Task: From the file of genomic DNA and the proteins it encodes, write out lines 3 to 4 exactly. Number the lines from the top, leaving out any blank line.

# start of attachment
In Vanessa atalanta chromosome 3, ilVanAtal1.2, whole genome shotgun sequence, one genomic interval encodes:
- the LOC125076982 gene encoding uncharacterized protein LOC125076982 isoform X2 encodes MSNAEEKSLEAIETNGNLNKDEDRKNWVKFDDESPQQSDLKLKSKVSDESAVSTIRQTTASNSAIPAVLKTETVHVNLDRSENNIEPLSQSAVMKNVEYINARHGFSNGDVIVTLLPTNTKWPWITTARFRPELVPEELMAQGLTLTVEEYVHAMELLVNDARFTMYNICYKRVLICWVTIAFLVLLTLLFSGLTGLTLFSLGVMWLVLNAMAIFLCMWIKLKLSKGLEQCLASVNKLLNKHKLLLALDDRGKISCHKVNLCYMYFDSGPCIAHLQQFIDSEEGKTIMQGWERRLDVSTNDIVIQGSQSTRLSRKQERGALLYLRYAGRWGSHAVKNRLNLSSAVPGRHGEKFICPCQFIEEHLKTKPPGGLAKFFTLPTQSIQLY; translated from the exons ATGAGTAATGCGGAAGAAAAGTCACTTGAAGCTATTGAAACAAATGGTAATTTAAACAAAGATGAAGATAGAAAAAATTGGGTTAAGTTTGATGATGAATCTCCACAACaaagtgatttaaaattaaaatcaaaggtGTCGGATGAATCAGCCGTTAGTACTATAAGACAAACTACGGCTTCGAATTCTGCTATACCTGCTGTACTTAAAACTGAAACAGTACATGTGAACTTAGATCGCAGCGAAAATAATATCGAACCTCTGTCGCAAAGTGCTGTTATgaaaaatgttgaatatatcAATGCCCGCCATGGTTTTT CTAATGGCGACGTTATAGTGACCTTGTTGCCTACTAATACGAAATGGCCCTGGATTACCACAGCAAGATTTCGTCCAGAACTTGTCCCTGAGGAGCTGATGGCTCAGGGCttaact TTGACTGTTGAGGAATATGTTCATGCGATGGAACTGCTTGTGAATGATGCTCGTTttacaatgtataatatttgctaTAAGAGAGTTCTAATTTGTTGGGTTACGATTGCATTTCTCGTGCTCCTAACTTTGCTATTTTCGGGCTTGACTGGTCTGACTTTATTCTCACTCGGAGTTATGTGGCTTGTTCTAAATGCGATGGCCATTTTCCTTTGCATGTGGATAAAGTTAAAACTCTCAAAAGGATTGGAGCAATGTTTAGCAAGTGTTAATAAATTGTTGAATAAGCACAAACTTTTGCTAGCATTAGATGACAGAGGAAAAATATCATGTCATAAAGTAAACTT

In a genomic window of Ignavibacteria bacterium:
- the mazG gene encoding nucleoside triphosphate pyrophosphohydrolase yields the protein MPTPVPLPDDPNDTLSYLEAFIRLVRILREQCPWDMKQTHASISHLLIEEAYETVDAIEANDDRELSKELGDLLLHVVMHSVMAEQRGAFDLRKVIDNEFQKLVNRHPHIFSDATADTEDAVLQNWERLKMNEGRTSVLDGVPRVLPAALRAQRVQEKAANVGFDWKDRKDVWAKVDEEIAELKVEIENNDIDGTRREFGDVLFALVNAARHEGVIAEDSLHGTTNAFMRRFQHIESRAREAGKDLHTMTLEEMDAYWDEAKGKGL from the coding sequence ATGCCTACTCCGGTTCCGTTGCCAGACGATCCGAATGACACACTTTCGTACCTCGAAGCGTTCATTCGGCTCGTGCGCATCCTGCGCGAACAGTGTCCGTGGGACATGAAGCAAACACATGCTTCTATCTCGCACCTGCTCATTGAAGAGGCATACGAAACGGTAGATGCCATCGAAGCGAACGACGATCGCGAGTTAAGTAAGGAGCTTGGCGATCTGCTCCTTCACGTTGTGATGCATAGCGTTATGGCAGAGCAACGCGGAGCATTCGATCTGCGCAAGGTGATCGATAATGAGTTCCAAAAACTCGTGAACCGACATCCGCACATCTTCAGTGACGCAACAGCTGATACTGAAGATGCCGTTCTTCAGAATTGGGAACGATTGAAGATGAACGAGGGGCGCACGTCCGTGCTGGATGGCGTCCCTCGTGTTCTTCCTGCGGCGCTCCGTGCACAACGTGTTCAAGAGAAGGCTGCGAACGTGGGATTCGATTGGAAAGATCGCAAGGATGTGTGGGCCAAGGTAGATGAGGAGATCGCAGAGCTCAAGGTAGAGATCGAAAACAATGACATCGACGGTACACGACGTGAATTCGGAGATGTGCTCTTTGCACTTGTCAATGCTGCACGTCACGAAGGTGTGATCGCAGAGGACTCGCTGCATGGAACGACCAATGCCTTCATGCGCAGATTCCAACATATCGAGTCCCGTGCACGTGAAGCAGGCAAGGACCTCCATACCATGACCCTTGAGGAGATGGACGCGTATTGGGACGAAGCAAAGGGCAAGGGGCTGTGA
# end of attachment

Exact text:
In a genomic window of Ignavibacteria bacterium:
- the mazG gene encoding nucleoside triphosphate pyrophosphohydrolase yields the protein MPTPVPLPDDPNDTLSYLEAFIRLVRILREQCPWDMKQTHASISHLLIEEAYETVDAIEANDDRELSKELGDLLLHVVMHSVMAEQRGAFDLRKVIDNEFQKLVNRHPHIFSDATADTEDAVLQNWERLKMNEGRTSVLDGVPRVLPAALRAQRVQEKAANVGFDWKDRKDVWAKVDEEIAELKVEIENNDIDGTRREFGDVLFALVNAARHEGVIAEDSLHGTTNAFMRRFQHIESRAREAGKDLHTMTLEEMDAYWDEAKGKGL from the coding sequence ATGCCTACTCCGGTTCCGTTGCCAGACGATCCGAATGACACACTTTCGTACCTCGAAGCGTTCATTCGGCTCGTGCGCATCCTGCGCGAACAGTGTCCGTGGGACATGAAGCAAACACATGCTTCTATCTCGCACCTGCTCATTGAAGAGGCATACGAAACGGTAGATGCCATCGAAGCGAACGACGATCGCGAGTTAAGTAAGGAGCTTGGCGATCTGCTCCTTCACGTTGTGATGCATAGCGTTATGGCAGAGCAACGCGGAGCATTCGATCTGCGCAAGGTGATCGATAATGAGTTCCAAAAACTCGTGAACCGACATCCGCACATCTTCAGTGACGCAACAGCTGATACTGAAGATGCCGTTCTTCAGAATTGGGAACGATTGAAGATGAACGAGGGGCGCACGTCCGTGCTGGATGGCGTCCCTCGTGTTCTTCCTGCGGCGCTCCGTGCACAACGTGTTCAAGAGAAGGCTGCGAACGTGGGATTCGATTGGAAAGATCGCAAGGATGTGTGGGCCAAGGTAGATGAGGAGATCGCAGAGCTCAAGGTAGAGATCGAAAACAATGACATCGACGGTACACGACGTGAATTCGGAGATGTGCTCTTTGCACTTGTCAATGCTGCACGTCACGAAGGTGTGATCGCAGAGGACTCGCTGCATGGAACGACCAATGCCTTCATGCGCAGATTCCAACATATCGAGTCCCGTGCACGTGAAGCAGGCAAGGACCTCCATACCATGACCCTTGAGGAGATGGACGCGTATTGGGACGAAGCAAAGGGCAAGGGGCTGTGA